Maybe I can pretend to be part of the crew, Letitia thought as she slithered to a table in the corner. She perched on the edge of the seat and observed this peculiar group of people undetected.

‘I’ll sus them out, and when I have worked out what’s going on, I’ll make the right impression before hitting them with the fusion bomb of bad news,’ she whispered.

The clumsy man had his back to her and was standing on the green carpet. The group of bowlers were furious, ‘Get off, Fritz! We are playing, Fritz! Get off, will ya? You’re in the way!’

As if only half aware of his surroundings, the man of all feet and no grace, turned and stumbled towards the table. Behind his crooked glasses, his eyes grew wide.

Letitia gasped. I know him. He’s the Chief Physicist from the IGSF (intergalactic Space Fleet).

Fritz his face pale as if he’d seen a ghost, pointed at her.

‘Fritz!’ she stammered. ‘I mean, Professor Grossman.’

‘Letitia? W-what are you d-doing here?’ Fritz collided into a nearby metal chair causing it to clatter onto the floor.

She shrugged. ‘Er—I don’t know—just sorta thought I’d drop in.’

‘You’re alive.’

‘Yes.’

‘After all these years…’

‘Yes, um, Boris ya know.’

Fritz adjusted his spectacles and then rubbed his eye. ‘We never gave up. Nathan never gave up. He’s been looking for you. He sent me here, to look. He kept me working—worm holes, parallel universes, you name it, he kept on searching for you. Everyone thought he was crazy.’

‘Nathan?’ she asked, the words choking in her throat. The 1960’s—he’d been so right for her—they’d been so right for each other—except at that time, the world-view their relationship as so wrong. The 1960’s, on Earth, in Australia, when tall, dark Nathan had been classed as “fauna”. No rights to vote. No rights to own a house. Yet, in the ISGF, Nathan and Letitia as an item, had been accepted.

Letitia wiped a tear from her eye. ‘After Boris attacked our ship, I thought I’d lost him forever.’

‘He never gave up,’ Fritz said.

‘How did he know? I was involved in a plane crash—Boris—he said he was sending me to another world. I think I’ve just arrived.’

‘Oh, there was a plane crash about a week ago—somewhere—over there.’ He waved his hands about. ‘Some other station…far away from here…’ His voice trailed off into uncertainty.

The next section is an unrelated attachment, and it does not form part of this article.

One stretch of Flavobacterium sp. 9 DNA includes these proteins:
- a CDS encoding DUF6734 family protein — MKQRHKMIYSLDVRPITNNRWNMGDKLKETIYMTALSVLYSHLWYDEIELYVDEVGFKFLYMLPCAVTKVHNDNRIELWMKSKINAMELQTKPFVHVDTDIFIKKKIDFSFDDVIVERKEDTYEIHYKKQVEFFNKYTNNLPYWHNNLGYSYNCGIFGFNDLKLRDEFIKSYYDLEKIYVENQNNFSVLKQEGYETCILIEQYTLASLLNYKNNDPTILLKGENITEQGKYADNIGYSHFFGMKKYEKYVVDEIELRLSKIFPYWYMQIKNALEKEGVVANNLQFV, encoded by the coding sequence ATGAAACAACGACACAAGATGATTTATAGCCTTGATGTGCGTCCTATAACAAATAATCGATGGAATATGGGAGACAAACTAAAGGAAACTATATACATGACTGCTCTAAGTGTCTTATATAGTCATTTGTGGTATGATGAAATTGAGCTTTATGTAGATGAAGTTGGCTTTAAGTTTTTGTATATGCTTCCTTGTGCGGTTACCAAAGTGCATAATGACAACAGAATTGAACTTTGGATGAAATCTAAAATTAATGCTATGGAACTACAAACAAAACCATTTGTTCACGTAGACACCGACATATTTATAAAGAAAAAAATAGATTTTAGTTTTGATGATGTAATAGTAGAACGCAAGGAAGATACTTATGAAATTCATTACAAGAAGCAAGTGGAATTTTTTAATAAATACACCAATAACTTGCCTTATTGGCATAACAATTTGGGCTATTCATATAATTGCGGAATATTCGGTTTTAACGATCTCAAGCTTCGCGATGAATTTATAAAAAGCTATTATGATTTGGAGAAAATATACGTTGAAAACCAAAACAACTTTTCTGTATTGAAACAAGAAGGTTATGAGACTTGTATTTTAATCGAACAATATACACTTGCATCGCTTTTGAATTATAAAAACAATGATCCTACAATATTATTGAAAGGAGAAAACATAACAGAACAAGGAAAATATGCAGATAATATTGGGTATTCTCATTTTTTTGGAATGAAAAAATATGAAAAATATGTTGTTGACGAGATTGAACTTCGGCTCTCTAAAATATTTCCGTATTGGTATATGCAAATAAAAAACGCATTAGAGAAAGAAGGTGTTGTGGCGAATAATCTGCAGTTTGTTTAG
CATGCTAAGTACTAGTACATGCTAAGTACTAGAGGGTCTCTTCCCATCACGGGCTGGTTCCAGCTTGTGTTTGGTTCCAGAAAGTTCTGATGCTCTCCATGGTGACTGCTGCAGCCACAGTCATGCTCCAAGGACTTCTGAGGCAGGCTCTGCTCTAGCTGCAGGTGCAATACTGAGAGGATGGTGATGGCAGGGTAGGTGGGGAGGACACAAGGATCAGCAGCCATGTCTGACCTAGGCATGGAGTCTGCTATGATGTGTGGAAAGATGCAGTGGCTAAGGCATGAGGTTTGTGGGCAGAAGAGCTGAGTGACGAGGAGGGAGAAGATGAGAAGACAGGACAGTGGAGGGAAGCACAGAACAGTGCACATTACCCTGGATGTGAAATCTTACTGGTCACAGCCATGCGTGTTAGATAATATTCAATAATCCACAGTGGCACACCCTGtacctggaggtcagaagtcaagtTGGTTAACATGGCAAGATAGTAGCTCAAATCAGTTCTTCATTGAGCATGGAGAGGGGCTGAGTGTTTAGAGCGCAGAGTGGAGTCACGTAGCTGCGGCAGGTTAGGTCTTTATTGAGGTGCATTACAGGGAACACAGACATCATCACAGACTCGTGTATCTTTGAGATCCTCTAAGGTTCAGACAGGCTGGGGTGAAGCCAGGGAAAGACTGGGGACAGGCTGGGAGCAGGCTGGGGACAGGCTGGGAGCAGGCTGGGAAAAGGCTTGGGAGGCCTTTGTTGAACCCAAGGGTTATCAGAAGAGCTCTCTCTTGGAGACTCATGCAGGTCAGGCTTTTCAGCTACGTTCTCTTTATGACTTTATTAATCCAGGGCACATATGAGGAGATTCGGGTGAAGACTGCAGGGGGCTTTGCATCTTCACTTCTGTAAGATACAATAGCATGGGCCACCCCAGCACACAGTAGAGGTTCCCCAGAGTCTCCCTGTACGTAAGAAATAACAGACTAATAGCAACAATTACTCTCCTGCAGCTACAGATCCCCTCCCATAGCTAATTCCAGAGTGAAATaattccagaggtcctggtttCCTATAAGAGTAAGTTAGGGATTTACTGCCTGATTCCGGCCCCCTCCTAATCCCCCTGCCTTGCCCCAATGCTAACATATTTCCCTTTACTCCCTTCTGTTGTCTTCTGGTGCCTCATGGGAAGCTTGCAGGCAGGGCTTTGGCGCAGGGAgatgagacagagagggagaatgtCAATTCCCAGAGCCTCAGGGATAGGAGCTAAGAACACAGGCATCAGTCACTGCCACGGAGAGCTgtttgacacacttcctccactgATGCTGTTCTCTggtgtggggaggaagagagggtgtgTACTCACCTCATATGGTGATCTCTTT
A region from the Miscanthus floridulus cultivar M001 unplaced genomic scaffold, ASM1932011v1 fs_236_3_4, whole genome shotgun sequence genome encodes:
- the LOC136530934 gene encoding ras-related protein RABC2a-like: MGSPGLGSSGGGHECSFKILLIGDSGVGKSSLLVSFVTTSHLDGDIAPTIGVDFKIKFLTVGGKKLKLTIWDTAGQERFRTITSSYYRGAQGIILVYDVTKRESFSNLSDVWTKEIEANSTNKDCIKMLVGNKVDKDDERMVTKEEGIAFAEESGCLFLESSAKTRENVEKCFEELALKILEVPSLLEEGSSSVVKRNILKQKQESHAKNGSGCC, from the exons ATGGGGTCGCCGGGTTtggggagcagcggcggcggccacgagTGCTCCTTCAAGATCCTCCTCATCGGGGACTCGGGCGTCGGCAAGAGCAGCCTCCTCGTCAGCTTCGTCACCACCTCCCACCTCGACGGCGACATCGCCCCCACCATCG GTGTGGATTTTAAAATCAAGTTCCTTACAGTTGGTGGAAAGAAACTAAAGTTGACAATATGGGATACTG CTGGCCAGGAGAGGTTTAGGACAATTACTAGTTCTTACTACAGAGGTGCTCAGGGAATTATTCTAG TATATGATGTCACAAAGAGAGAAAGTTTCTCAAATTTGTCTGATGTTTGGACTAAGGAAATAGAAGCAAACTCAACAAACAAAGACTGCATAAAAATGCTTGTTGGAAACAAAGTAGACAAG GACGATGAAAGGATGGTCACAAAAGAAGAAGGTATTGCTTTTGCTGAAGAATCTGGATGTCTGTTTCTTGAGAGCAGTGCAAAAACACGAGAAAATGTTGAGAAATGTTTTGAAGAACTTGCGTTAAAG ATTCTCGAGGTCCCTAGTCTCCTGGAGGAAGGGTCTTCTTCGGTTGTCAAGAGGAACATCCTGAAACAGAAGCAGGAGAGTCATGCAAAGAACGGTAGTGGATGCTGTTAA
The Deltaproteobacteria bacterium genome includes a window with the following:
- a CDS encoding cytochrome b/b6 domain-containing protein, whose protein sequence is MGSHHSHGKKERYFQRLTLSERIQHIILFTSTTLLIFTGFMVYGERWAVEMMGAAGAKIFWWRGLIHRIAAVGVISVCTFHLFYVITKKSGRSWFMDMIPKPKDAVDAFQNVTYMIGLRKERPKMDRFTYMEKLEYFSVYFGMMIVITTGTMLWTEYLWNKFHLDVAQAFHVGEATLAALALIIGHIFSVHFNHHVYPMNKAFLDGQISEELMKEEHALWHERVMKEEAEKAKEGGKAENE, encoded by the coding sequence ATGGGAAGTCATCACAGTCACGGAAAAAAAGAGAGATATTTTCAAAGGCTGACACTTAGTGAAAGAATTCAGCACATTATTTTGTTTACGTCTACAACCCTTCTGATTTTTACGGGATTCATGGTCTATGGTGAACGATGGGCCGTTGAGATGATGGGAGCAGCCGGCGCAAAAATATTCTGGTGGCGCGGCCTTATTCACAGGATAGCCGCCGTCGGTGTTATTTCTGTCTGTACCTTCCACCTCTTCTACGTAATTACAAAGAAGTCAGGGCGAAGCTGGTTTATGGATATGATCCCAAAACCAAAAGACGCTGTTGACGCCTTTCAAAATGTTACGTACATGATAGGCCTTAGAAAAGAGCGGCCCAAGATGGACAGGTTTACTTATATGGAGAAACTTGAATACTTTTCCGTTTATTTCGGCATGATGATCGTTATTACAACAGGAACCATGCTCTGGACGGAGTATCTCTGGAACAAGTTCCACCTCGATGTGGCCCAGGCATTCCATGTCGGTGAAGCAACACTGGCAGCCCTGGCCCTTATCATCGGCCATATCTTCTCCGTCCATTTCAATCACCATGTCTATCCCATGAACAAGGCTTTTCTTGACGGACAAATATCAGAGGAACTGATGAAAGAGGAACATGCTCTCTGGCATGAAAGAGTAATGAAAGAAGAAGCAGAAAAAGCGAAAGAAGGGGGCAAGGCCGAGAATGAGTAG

‘When did you arrive, Professor?’

‘About a week ago.’

‘He never gave up, Nathan…’ Letitia frowned. ‘But, why would Boris do that? Why would he be so kind?’

Fritz shrugged.

She bit her lip and avoided the obvious conclusion that someday, some time, Boris would demand her to return the favour.

The calendar of 1967 with the not-so faded photo of the Central Australian rock troubled her too. ‘What’s with the calendar? Has no one pride in the place to change it? Update it in—I know it’s Uluru—memories of a warmer clime.’

Fritz glanced at the glossy time device. ‘Oh, that. Tacky, yeah, I know.’ He saluted the calendar half-heartedly. ‘At least they have the year right. Pff!’ He looked again. ‘Oh, yeah, and the month’s right too. It’s January, isn’t it? We’ve just had New Year’s a couple of days ago. Some of the crew are still recovering if you know what I mean.’

Letitia shook her head. ‘Hmm, Boris, he did send me to another world.’

‘Yeah, well, it’ll be alright,’ Fritz said.

He stood and offered his hand.

‘Will I see Nathan?’ she asked taking his hand.

‘Hopefully—soon. Listen, you need rest. I’ll organise the transport.’

Fritz pulled Letitia to standing and then guided her out the common room and to the dormitory.

As she snuggled into a thermo-sleeping bag, she drew the hood over her head and asked, ‘Do you think you can keep the others from noticing I’m here?’

‘What do you mean? I thought that’s what you were doing—I mean using your invisibility skills.’

‘Invisibility?’

‘As I said, Nathan detected your presence.’ Fritz fiddled with his spectacles. ‘These glasses use sonar to detect things that are cloaked. Like you. It may just be this world.’

‘I’m invisible?’

Fritz patted the hood of her sleeping bag. ‘Get some sleep. We transport back to Earth in the morning. Nathan is looking forward to seeing you.

‘Fritz? One more thing.’

‘What?’

‘I have a daughter—Jemima. She’s Nathan’s…’

‘Huh? Jemima? You have a…?’

‘Yes.’

‘Oh, Her! Yes, she’s been helping us.’

Letitia nodded and closed her eyes. Her head spun. Nathan…Jemima helping…And the thought that crept up behind her and caught her off-guard. What arrangement had Jemima made with Boris?

Fritz returned with chicken noodle soup in a flask. He set it on the small tin cupboard beside her bunk.

Letitia sat up and sipped the soup. She tried not to think about the deal Jemima made to save her mother from certain death on Mirror World. And maybe, the driving force behind the gesture—the need for a daughter to find her father.

Snug in her cocoon, stomach filled with soup, her heart content with anticipation to see her first love again, Letitia thanked God, and then drifted off to sleep.

King of the Springs

In an exclusive club on the edge of this desert town, Tails positioned himself on the stool at the bar and prepared to down an ice-cold beer. Nothing like a chilled beer in the middle of a hot summer in the Centre of Australia. He raised the schooner of amber liquid and savoured the moment…

A commanding figure strode into the bar. Walking in his direction…

Tails’ eyes narrowed. He spat out an expletive. Then muttered, ‘They’re after me!’

Appetite for his beer lost, he abandoned the full and frothing glass. Alighted from his barstool. Scuttled from the bar, through the Pokies Parlour. Into the melting heat of midday.

Packing up the boys and escaping south, to Adelaide foremost on his mind.

© Lee-Anne Marie Kling 2021

Feature Photo: Mt. Wellington summit © L.M. Kling 2009

***

Want more?

More than before?

Read the mischief and mayhem Boris the over-sized alien cockroach gets up to…

Click on the link to my new novel, The Lost World of the Wends

Below…

Or discover how it all began in The Hitch-Hiker

And how it continues with Mission of the Unwilling